The device is set to help blind people identify colours and shades, and act as a contactless payment method.
A student from Nottingham Trent University has leveraged 3D technology to design a wearable device that can help the visually impaired identify colours.
Andrew Cowen, a 23-year-old Product Design student, was inspired by his grandmother who was registered blind for 40 years before her recent passing. The device, named KOLEY, is worn on the wrist and can identify the colour of an item when pointed in its direction. It transmits this information by either describing it aloud, or through an optional earpiece.
The device was initially conceived as a solution for blind shoppers, but Cowen believes it could also be utilised to tell the difference in fruit ripeness, recognise medication box colours and identify paints for blind artists, among other things.
Cowen modelled up the device using SOLIDWORKS software, creating the shapes and details of the wearable part. As he developed the design, he used the university’s Stratasys uPrint SE Plus to print several models in ABS plastic, removing the supports in the acid bath. When the design was finalised, the device was printed on a 3D Systems Projet 3500 HD Max in UV cured resin. Since this was a high definition print, and didn’t show any layering, Cowen was able to take this to be spray painted for a metallic finish.
“Ideally, I would have printed this in Stainless Steel 316 at Frazer Nash but the item would be about £350 and so that’s why I painted up a model to show my prototype,” Cowen told TCT. “I’ve also 3D HD printed a bigger version to scale of my wearable which is a functioning prototype as it fits in a colour sensor attached to a programmable Arduino Circuit Board and other components such as a memory card and a speaker.”
The device uses photodiode’s which can detect red, green and blue colours, feeding information into a processor which matches it to a pre-programmed code that identifies and communicates the colour back to the wearer. This technology can also detect shades of colour, which is how Cowen is sure it will be able to inform blind people how ripe fruit and vegetables are. Additionally, Cowen’s working prototype can be used as a contactless payment device, thanks to a unique near-field communication (NFC) chip.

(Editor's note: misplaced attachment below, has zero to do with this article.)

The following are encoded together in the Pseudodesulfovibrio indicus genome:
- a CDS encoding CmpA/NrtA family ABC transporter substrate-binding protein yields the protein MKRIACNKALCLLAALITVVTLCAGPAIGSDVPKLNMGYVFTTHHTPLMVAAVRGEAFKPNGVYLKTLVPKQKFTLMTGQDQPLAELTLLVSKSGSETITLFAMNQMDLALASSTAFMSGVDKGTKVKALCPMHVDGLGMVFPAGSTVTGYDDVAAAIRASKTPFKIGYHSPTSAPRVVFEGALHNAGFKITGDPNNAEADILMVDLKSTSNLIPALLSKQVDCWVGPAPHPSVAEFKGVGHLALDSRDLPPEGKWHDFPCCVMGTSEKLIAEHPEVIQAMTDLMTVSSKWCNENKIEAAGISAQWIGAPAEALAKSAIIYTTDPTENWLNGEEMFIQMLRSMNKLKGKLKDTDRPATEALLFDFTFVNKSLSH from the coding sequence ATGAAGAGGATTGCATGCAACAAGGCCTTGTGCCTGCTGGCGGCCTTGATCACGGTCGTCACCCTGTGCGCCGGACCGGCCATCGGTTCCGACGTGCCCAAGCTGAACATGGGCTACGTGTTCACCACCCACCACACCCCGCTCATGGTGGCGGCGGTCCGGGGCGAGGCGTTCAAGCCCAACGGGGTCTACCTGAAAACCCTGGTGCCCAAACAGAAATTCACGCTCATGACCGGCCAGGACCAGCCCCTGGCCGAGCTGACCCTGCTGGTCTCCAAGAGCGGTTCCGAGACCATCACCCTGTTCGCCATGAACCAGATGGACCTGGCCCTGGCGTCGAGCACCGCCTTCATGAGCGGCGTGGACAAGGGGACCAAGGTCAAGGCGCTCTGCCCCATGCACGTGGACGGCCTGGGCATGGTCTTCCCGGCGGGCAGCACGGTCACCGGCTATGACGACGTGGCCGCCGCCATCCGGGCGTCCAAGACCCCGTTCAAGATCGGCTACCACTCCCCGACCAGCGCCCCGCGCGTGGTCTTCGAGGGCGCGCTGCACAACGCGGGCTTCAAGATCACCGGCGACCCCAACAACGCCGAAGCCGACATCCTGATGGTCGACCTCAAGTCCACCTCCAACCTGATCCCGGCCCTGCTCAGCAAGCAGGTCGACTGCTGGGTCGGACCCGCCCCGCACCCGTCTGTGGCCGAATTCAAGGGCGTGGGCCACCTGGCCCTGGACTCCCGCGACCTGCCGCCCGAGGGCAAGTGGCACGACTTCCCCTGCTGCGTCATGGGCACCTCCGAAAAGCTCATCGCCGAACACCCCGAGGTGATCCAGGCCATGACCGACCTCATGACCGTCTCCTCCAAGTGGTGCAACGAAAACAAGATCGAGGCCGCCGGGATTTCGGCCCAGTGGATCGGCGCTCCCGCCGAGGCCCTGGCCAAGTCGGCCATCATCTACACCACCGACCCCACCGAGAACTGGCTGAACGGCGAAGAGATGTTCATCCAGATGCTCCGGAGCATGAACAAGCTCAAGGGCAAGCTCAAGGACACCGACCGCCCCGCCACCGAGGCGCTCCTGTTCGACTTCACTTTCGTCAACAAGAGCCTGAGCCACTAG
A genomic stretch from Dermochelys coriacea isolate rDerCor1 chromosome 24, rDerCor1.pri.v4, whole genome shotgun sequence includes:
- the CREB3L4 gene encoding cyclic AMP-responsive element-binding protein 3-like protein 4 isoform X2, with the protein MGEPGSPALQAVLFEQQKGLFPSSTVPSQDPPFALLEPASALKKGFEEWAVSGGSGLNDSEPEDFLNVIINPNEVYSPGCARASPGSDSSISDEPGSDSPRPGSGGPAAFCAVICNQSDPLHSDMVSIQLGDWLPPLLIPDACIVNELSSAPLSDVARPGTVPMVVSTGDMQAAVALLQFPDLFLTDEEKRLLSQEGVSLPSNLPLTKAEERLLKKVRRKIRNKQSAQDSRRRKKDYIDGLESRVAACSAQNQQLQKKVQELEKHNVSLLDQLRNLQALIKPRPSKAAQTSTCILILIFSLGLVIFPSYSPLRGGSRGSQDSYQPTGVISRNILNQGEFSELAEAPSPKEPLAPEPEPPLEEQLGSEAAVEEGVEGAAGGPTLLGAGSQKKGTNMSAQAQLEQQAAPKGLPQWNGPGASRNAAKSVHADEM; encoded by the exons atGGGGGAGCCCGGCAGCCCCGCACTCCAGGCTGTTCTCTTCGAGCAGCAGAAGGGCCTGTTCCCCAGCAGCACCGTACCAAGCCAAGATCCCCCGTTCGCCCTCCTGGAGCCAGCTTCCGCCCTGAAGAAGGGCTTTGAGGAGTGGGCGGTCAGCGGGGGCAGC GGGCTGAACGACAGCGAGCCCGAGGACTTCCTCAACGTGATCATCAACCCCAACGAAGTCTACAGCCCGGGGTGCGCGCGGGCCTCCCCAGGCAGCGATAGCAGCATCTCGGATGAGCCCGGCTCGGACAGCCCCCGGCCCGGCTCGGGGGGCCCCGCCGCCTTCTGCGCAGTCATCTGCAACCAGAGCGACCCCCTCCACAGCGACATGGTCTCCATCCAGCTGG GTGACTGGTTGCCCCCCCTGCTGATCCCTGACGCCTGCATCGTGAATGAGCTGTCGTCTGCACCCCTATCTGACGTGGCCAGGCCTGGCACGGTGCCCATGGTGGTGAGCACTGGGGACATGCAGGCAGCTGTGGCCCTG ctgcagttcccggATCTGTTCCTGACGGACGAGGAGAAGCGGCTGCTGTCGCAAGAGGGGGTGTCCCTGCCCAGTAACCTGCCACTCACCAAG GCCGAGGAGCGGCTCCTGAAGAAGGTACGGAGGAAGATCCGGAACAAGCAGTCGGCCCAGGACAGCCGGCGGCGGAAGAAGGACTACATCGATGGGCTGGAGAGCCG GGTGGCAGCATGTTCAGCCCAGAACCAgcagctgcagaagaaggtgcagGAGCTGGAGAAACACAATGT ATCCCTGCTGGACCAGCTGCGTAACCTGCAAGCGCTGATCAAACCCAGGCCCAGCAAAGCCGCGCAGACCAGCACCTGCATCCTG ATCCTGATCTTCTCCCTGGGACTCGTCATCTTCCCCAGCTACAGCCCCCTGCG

Designed as part of Cowen’s final year project, he consulted a group of visually impaired people at MySight, a charity for the blind based in Nottinghamshire.
“The visually impaired often have bland wardrobes, and don’t have the opportunity to express themselves through the colour of their clothes.” Said Cowen. “My grandma often wore bright clothes as they were more cheerful, but found it difficult to match colours correctly. She inspired me to use my degree research to design a useful solution to help her and others who have problems with their vision.
“I wanted to create something that has future potential to aid all visually impaired people, with further development I hope the device will be able to read text making daily life easier and giving greater independence.”
After graduating from university, Cowen will seek investment and support to scale down his larger device, so it is of similar size to a wristwatch. There are also future plans to make the device induction chargeable, removing the need for potential struggle with plug sockets.
“Andrew’s product has the potential to make a big impact on the lives of the visually impaired,” said James Dale, Principle Lecturer of Product Design at Nottingham Trent University. “Using his own research and support from the course, he has seen the product through from design to prototyping, and with further development his design has a wealth of new possibilities.”
Andre Cowen’s wearable device will go on display at Nottingham Trent University’s 2017 Degree Show from 3rd June to 10th June at the City site.